The vet reckoned that Fritz had been clipped by a car on one buttock, and spun by the force of the impact. This had broken and shredded the nails on his front paws and skinned his hind legs.

Even with those injuries, he’d managed to scale a 5 ft wall, jump down from it, make his way to the catflap and crawl into the house. Given the design of catflaps, the door on mine would have hit his back legs as he climbed through it. Despite his obvious pain, he never cried though he did whimper as I’d lifted him into the cat carrier.

The X-Rays the next morning revealed that he’d been very lucky. There were no broken bones, no fractures, no dislocated hip and there was no sign of internal injury. He’d gotten off with skin and nail damage. That’s not to say that the injuries to his back legs were not serious. There was always danger of infection setting in and, because there’s so little skin over bone on a cat’s back leg, it looked likely that he’d need at least one skin graft to repair the damage.

He stayed in the vet’s over the weekend with his wounds being repeatedly washed and re-dressed and put on a course of strong antibiotics. Painkillers made him comfortable and an intravenous drip kept him hydrated and nourished.

Fritz fitted with a neck collar so he couldn’t pull at the bandages on his hind legs

He was allowed home on the Monday, though both hind legs were encased in thick bandages. The vet wanted to wait 5 days to see how Fritz progressed before deciding if skin grafts would be necessary. I settled Fritz in the airing cupboard where it was always warm and made him as comfortable as possible. I put his litter tray nearby, which he could get to by walking down a makeshift stairs I created out of boxes and such. Food and treats were in ready supply and I regularly checked on his condition.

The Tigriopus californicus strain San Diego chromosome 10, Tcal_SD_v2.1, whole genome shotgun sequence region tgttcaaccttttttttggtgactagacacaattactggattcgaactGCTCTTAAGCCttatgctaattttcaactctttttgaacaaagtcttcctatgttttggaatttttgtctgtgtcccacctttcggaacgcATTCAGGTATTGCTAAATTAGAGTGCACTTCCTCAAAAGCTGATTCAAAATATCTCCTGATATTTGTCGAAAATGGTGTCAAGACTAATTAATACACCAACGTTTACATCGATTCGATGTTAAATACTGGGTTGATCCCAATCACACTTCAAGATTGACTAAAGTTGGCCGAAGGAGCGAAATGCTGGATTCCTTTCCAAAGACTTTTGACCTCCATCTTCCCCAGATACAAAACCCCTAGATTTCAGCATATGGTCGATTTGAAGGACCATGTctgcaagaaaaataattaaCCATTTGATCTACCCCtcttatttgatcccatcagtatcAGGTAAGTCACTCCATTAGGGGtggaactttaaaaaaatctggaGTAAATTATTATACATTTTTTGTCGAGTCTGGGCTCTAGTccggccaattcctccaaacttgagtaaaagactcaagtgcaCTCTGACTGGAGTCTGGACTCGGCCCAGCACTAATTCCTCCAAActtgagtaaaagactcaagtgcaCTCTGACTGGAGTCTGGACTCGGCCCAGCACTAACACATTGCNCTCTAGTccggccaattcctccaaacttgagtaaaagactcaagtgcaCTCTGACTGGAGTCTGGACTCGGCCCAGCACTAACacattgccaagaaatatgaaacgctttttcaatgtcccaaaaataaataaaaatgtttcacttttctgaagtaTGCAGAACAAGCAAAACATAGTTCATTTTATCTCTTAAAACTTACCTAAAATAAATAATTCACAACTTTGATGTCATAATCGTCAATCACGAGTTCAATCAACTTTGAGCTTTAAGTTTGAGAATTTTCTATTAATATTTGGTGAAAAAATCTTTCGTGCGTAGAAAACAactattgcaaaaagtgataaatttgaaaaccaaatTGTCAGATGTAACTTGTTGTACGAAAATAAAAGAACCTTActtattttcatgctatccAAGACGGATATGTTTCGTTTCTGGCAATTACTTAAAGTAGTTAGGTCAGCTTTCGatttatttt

He was understandably quiet for the first couple of days as sedation still had some effect. On day 3, he started moving about and walking. Cats with any leg bandaged find it hard to move around, but the fact that he was up and about so quickly boded well for his recovery.

This cat was resilient, a quality that would reveal itself again and again in the ensuing years.

On Friday, we returned to the vet for a checkup and dressing change. His legs were healing so well that it was determined no skin graft would be necessary. Later the following week, the bandages were removed entirely. He still had some difficulty walking as the skin had tightened from the healing process but it wasn’t long before he was back to his old self. Because of the injuries, he was left with some permanent bald spots on his legs and spots where the hair was more sparse than normal.